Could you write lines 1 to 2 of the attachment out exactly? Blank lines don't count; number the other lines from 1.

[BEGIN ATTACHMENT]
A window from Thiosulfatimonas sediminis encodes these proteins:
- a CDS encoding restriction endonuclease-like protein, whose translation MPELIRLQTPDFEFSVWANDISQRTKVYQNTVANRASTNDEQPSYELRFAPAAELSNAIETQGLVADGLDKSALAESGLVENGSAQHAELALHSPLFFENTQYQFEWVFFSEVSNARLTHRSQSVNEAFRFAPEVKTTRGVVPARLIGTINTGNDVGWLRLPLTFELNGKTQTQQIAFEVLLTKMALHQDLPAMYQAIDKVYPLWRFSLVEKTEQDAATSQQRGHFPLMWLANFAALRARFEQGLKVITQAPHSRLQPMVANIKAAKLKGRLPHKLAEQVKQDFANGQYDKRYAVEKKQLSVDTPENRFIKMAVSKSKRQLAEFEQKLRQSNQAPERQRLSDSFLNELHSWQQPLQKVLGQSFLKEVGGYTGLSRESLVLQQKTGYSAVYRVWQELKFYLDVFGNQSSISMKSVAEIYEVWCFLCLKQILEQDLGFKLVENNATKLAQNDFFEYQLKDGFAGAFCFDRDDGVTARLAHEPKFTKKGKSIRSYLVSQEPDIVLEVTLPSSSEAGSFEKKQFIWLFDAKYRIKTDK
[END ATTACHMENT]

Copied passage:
A window from Thiosulfatimonas sediminis encodes these proteins:
- a CDS encoding restriction endonuclease-like protein, whose translation MPELIRLQTPDFEFSVWANDISQRTKVYQNTVANRASTNDEQPSYELRFAPAAELSNAIETQGLVADGLDKSALAESGLVENGSAQHAELALHSPLFFENTQYQFEWVFFSEVSNARLTHRSQSVNEAFRFAPEVKTTRGVVPARLIGTINTGNDVGWLRLPLTFELNGKTQTQQIAFEVLLTKMALHQDLPAMYQAIDKVYPLWRFSLVEKTEQDAATSQQRGHFPLMWLANFAALRARFEQGLKVITQAPHSRLQPMVANIKAAKLKGRLPHKLAEQVKQDFANGQYDKRYAVEKKQLSVDTPENRFIKMAVSKSKRQLAEFEQKLRQSNQAPERQRLSDSFLNELHSWQQPLQKVLGQSFLKEVGGYTGLSRESLVLQQKTGYSAVYRVWQELKFYLDVFGNQSSISMKSVAEIYEVWCFLCLKQILEQDLGFKLVENNATKLAQNDFFEYQLKDGFAGAFCFDRDDGVTARLAHEPKFTKKGKSIRSYLVSQEPDIVLEVTLPSSSEAGSFEKKQFIWLFDAKYRIKTDK